Now, suppose $\left(\frac{5}{p}\right)=-1$. We have $5^{(p-1)/2}\equiv -1\pmod{p}$, by Euler's Criterion. Now, applying the Binomial-theorem to Binet's formula yields several terms containing $\binom{p+1}{k}\equiv 0\pmod{p}$. After reducing modulo $p$ we will be left with $\dfrac{\sqrt{5}^{p+1}+1}{2^t}$ for some $t$, which is also divisible by $p$ (by working in $\mathbf{Z}[\varphi]$), so $p|F_{p+1}$ in this case.

Note: This is a proof of the above post by 01000100, which asserts that $p|F_{p-\left(\frac{p}{5}\right)}$

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The trivial answer is: yes $F_0=0$ is a multiple of any prime (or indeed natural) number. But this can be extended to answer your real question: does this also happen (for given$~p$) for some $F_n$ with $n>0$.

Indeed, the first coefficient (the one of $F_{n-2}$, which is $1$) of the Fibonacci recurrence is obviously invertible modulo any prime$~p$, which means the recurrence can be run backwards modulo$~p$: knowing the classes of $F_{n-1}$ and of $F_n$ one can recover the class of$~F_{n-2}$ uniquely. This means that on the set $\Bbb F_p^2$ of pairs of classes of successive terms, the Fibonacci recurrence defines a bijection (a permutation of all pairs). Then since the set of pairs is finite, some power of this operation must be the identity on it. This implies that the case $F_n\equiv0\pmod p$ that happens for $n=0$ recurs for some $n>0$.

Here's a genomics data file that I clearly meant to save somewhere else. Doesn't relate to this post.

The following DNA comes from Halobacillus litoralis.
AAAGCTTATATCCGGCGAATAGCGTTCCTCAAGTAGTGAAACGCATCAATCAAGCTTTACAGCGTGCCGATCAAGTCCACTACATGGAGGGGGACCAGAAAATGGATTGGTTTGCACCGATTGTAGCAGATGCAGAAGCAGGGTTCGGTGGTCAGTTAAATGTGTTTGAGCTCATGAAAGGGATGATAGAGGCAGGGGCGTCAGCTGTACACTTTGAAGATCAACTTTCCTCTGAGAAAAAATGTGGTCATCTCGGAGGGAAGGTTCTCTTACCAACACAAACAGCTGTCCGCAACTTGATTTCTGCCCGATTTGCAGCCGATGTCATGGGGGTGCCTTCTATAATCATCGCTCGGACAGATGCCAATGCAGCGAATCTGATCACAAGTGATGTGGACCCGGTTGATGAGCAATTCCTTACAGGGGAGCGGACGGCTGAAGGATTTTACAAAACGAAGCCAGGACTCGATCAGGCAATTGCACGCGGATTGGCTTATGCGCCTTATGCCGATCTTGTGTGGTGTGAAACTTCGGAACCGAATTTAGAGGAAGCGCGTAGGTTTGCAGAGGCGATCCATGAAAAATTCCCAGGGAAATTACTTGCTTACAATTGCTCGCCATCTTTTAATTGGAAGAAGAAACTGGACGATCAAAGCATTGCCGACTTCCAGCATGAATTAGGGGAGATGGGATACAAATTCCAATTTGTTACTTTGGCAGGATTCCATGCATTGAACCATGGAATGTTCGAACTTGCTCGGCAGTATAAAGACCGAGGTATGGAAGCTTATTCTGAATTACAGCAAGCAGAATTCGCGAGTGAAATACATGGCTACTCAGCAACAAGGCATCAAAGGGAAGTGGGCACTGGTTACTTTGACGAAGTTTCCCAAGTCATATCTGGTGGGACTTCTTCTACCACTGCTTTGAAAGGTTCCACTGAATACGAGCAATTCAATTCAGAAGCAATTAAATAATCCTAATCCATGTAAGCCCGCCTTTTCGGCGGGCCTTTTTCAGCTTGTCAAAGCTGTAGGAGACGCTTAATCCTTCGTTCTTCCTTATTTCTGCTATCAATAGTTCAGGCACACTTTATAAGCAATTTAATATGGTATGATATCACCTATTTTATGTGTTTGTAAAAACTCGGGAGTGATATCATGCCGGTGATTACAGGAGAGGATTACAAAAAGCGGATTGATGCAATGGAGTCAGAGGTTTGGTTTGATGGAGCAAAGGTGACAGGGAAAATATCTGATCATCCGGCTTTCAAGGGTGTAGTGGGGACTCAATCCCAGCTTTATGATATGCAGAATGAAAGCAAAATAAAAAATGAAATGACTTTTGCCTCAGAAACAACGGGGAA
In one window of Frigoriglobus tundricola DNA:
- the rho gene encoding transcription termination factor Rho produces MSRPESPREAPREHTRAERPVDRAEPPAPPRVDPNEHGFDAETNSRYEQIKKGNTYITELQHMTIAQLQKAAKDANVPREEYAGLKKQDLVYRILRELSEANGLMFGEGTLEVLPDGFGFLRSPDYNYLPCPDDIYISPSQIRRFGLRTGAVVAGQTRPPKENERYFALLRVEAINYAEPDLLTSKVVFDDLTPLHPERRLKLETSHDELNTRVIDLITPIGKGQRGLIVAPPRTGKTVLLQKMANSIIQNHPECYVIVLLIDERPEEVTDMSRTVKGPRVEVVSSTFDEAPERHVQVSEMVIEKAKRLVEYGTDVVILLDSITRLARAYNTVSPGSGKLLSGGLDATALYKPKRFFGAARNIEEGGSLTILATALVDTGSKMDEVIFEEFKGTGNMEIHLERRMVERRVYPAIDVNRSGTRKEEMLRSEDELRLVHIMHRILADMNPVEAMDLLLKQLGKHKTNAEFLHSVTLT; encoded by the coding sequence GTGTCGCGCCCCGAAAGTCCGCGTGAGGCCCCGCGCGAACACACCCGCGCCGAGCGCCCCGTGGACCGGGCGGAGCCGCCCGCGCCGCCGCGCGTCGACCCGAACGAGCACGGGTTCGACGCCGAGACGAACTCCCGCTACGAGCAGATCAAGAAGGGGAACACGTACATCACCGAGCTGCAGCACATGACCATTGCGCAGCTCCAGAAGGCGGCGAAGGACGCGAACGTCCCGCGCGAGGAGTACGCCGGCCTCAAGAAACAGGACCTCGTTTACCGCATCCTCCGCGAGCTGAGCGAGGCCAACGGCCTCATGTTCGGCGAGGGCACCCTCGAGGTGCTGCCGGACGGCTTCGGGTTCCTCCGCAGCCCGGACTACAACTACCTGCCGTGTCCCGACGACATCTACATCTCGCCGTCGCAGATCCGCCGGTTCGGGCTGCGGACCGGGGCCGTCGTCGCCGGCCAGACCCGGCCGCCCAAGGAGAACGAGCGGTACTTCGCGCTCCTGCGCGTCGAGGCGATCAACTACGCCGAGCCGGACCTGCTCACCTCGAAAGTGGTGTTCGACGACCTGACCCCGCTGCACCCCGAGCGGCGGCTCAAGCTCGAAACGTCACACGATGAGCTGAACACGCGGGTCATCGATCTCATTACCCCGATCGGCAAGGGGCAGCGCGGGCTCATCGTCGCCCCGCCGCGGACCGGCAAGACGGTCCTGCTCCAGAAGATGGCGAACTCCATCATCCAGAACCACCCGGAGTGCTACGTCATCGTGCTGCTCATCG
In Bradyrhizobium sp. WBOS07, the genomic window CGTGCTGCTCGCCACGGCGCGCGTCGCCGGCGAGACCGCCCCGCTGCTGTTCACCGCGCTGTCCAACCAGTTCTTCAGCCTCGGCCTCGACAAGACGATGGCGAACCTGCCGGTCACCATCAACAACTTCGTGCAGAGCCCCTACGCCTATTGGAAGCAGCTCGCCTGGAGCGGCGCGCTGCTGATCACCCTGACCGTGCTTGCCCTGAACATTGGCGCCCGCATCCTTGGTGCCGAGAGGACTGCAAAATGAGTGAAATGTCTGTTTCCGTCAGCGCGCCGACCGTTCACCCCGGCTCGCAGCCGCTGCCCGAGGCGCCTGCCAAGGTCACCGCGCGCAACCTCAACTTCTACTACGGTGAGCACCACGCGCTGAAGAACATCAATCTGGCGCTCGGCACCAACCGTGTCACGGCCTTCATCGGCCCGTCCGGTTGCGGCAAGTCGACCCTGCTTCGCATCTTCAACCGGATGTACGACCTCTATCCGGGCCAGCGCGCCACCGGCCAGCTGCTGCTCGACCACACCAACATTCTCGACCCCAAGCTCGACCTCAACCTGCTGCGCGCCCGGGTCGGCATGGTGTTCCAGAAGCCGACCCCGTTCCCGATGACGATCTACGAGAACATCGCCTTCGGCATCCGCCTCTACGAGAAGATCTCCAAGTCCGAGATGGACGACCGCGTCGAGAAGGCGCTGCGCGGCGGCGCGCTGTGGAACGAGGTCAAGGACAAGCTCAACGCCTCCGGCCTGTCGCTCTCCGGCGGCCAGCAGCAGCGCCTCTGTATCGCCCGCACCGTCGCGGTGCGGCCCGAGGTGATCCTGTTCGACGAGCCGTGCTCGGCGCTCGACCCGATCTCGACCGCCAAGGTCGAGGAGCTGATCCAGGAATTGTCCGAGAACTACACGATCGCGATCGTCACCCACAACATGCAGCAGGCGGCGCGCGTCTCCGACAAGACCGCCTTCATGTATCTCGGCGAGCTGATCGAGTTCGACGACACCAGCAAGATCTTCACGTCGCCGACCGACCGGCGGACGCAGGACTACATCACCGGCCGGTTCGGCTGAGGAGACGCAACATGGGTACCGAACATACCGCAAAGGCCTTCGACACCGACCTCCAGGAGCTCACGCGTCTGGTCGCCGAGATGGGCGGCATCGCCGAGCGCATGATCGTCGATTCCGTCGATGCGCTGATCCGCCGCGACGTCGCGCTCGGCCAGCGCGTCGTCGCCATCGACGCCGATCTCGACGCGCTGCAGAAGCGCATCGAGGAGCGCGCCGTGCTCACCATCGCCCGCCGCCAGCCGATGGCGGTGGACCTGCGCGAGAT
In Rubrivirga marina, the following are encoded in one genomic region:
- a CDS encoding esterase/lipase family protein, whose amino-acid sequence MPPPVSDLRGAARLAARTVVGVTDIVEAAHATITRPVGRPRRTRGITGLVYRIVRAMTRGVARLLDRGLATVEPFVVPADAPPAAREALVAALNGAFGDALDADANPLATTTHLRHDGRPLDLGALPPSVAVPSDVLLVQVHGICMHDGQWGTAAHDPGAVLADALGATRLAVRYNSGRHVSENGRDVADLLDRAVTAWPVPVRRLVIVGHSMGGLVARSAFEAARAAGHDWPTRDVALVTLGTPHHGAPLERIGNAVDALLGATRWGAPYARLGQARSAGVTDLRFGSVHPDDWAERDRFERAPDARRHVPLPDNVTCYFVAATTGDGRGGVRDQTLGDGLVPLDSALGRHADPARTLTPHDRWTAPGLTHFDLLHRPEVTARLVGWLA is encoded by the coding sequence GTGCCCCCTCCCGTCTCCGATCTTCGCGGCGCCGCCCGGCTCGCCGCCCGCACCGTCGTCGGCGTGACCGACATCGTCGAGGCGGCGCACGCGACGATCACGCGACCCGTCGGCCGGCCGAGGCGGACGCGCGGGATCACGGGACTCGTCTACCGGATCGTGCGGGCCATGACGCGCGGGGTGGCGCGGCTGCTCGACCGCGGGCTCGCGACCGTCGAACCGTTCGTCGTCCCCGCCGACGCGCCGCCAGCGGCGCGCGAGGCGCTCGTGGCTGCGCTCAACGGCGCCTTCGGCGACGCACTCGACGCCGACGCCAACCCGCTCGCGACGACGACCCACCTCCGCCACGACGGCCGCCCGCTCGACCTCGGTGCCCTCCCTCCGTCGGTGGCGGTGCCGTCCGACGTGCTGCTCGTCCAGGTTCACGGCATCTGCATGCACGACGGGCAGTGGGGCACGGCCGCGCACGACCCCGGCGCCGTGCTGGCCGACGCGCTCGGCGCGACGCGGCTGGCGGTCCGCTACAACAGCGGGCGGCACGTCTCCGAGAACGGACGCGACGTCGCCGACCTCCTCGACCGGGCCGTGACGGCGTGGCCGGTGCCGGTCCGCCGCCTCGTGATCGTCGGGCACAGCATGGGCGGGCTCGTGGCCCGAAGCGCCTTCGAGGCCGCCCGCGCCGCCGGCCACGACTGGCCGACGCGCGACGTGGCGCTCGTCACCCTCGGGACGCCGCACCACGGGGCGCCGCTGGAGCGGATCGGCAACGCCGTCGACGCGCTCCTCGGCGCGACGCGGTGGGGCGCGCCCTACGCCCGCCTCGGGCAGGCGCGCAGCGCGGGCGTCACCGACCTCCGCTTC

Marc van Leeuwen
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Any linearly recursive integer sequence has the property that every large enough prime divides some term, as long as

some term of the sequence is equal to $0$.

That follows from the solution of linear recursive sequences. Number the sequence so that $S_0 = 0$, and consider primes $p$ not dividing any of the denominators or characteristic roots that appear in the algebraic solution of the recurrence (this is all but a finite number of primes). If $k$ is chosen so that $\alpha^k=1 \mod p$ for all roots $\alpha$ of the characteristic polynomial, then $p|S_k$ if the roots are distinct, and $p|S_{kp}$ whether or not the roots are distinct.

If the sequence has the additional property that

the recursion can be run backward (its extreme coefficients are $\pm 1$)

then every prime divides some term of the sequence.

The second statement is what was proved in the other answers: when reduced mod $p$, a recursion that can be run in both directions is periodic and thus repeats the value of $0$.

The converse, that there must exist a term equal to $0$ in order to have a term equal to $0$ mod $p$ for all large $p$, is plausible but seems difficult to prove.